I come from a very traditional family. If you think of a triangle, at the top, for us, is the church or our faith. One corner is your family. And the other corner is school or education. That was the triangle that shaped our lives each day. And the reason my mother put us into this Pālagi school — even though it was out-of-zone for us Māngere students — was the value that our family placed on education.

Also, at that time, there were a lot of other young girls, Māori and Pākehā, in our neighbourhood, who were pushing prams at 15 and 16, and my mother didn’t want that for us.

But let me come back to the question you asked about the Epsom Girls’ influence on me wanting to be a lawyer. When I said I come from a traditional family, one aspect of that is the Sāmoan view of the status of the traditional professions.

The highest calling is the call of the cloth. Becoming a minister or faife’au. And then you’ve got your doctor, your lawyer, your engineer, your teacher. They were the five main professions that were talked about in our home. My grandparents prayed that their children would hear one of those calls — and they died content that their children and grandchildren were able to enter all of those professions.

What I learned at Epsom Girls’ was structure. I’m not saying I wouldn’t have learned it at another school. But what I do remember is that, as Epsom students, we were well motivated for moving into higher education, although you could pay a high cost if you weren’t strong in your culture.

Back in the early ’80s when I was there, you could count on your hand the number of Pacific girls, and the number of Māori girls. But, these days, there’s the richness of the different culture groups that the school embraces.

Who would you identify as strong influences in encouraging you to study and work hard in your legal training and career? Has it been people? Or have there been important books and films?

My grandfather, Leva’a Mulipola Alofivae. He was the father that I never had. He was my mentor, culturally, spiritually, emotionally and psychologically. He was an exceptionally good man. He talked to me a lot about service and honour in our family and in our church — and being responsible in our community.

And my grandmother, Saofaiga Mulipola Alofivae, has been the epitome of motherhood. When we got sick, it was nothing for my nana to do both traditional healing as well as the modern medicine. And she’d stay up with us constantly. When I reflect back, I’m in awe of her mothering skills. I’m a mother now, and a grandmother. And I tell you, Dale, when I’m tired and I need to sleep, I sleep. I just say: “Please, Lord, look after my baby during the night.”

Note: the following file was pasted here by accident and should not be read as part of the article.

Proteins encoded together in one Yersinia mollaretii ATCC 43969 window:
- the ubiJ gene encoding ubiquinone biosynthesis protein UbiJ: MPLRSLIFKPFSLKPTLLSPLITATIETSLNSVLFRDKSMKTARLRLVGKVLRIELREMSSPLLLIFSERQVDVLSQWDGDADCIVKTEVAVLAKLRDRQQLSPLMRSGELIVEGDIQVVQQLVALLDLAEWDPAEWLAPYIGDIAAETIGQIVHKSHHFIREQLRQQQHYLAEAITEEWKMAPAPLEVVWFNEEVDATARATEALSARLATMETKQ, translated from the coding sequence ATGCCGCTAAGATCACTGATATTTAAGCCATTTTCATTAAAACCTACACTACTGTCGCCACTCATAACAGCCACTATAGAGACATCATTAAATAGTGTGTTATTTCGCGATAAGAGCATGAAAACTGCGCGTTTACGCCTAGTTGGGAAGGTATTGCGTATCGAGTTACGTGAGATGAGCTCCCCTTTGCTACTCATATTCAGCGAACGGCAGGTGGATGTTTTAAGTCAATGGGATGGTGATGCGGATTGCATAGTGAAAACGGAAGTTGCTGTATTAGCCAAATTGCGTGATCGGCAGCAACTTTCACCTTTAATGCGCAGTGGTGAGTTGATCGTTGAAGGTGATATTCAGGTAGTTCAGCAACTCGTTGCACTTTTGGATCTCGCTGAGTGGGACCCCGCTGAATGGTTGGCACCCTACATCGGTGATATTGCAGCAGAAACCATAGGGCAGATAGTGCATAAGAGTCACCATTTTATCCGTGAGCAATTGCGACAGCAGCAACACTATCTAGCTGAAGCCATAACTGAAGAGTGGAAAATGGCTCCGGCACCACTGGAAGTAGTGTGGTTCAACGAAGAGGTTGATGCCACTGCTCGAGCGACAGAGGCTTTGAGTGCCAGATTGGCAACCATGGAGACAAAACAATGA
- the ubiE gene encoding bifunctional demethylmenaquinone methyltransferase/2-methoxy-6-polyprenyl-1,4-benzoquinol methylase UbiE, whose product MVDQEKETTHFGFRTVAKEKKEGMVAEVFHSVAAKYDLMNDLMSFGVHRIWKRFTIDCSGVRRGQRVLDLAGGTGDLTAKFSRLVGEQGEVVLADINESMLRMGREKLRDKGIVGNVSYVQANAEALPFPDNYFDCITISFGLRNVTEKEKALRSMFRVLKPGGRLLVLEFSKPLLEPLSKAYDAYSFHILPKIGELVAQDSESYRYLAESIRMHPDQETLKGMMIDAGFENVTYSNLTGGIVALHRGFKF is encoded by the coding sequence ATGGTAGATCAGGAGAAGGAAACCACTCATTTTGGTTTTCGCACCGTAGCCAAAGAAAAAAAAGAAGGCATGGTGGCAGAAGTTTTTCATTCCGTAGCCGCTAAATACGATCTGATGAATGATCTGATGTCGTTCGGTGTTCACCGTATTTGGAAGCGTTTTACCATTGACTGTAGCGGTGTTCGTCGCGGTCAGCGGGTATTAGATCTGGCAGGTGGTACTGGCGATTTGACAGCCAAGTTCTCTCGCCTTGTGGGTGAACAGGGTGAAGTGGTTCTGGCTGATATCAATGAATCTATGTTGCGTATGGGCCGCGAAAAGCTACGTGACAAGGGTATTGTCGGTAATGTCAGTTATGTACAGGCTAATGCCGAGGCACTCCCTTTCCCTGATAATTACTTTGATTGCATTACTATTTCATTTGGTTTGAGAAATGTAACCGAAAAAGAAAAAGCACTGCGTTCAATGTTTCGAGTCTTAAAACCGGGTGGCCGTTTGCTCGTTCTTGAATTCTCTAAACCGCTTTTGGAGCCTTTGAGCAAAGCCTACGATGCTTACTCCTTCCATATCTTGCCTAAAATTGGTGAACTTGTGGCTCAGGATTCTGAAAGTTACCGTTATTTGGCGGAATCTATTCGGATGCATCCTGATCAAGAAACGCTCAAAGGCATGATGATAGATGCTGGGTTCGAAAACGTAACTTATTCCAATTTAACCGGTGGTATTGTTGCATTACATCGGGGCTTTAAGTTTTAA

So, when I look at my grandparents and their whole value set, I recognise how blessed I’ve been. My own mother, in many ways, is a replica of her mother. I’m so fortunate to have had such outstanding role models.

In the work that I do today, I can see that those building blocks aren’t there for a lot of the families I deal with. They haven’t had the benefit of a strong whānau or ‘āiga. They haven’t had that solid foundation to help prepare them for life.

Another valuable influence was David Lange. He was a Māngere man. We knew their family. And he loved and understood the Māngere people and their needs. He appreciated diversity.

In terms of authors, I’d choose Jane Austen. She made a massive impression on me growing up — that whole sense of being a strong woman and what it means to advocate and be who you are and not hold back.

Sandra (second from left), graduating in law, her mother Aiga Alofivae Samau, grandmother Saofaiga Mulipola Alofivae, sister Olataga (graduating in medicine), and grandfather Leva’a Mulipola Alofivae.

No doubt, as you worked your way through law school, it became clearer and clearer that Pasifika and Māori people weren’t getting any favours from the judicial system.

Well, I learned that through experience, too. I knew we were different — and that we were treated differently. I recall a census around 1983 or 1984 — and a Pālagi lady came into our home and was asking questions about who lived there, name and ages, and so on. Filling out all the boxes.

She was having trouble with all the names. Couldn’t spell them because they were all Sāmoan names. There were like 23 of us, and my nana was getting nervous, thinking that the government might be looking for overstayers.

I said: “No, no, Nana, it’s okay. We have to answer because it’s the government.” Even back then, we had a strong sense of deference.

Then we get to me and she says: “What’s your name, dear?” And I said: “Oh, my name is Sandra.” She goes: “Oh, my God! Finally, someone with a normal name in this family.” And I just looked at her, and thought: “Actually, no. No. I’m the only one who doesn’t have a Sāmoan name. So that kind of makes me abnormal.”

But when I really came to understand the big divide, in terms of disparity, was when I graduated, because it was very difficult for us Māori and Pacific grads to get jobs in the early ‘90s. My name was so “brown”, you know?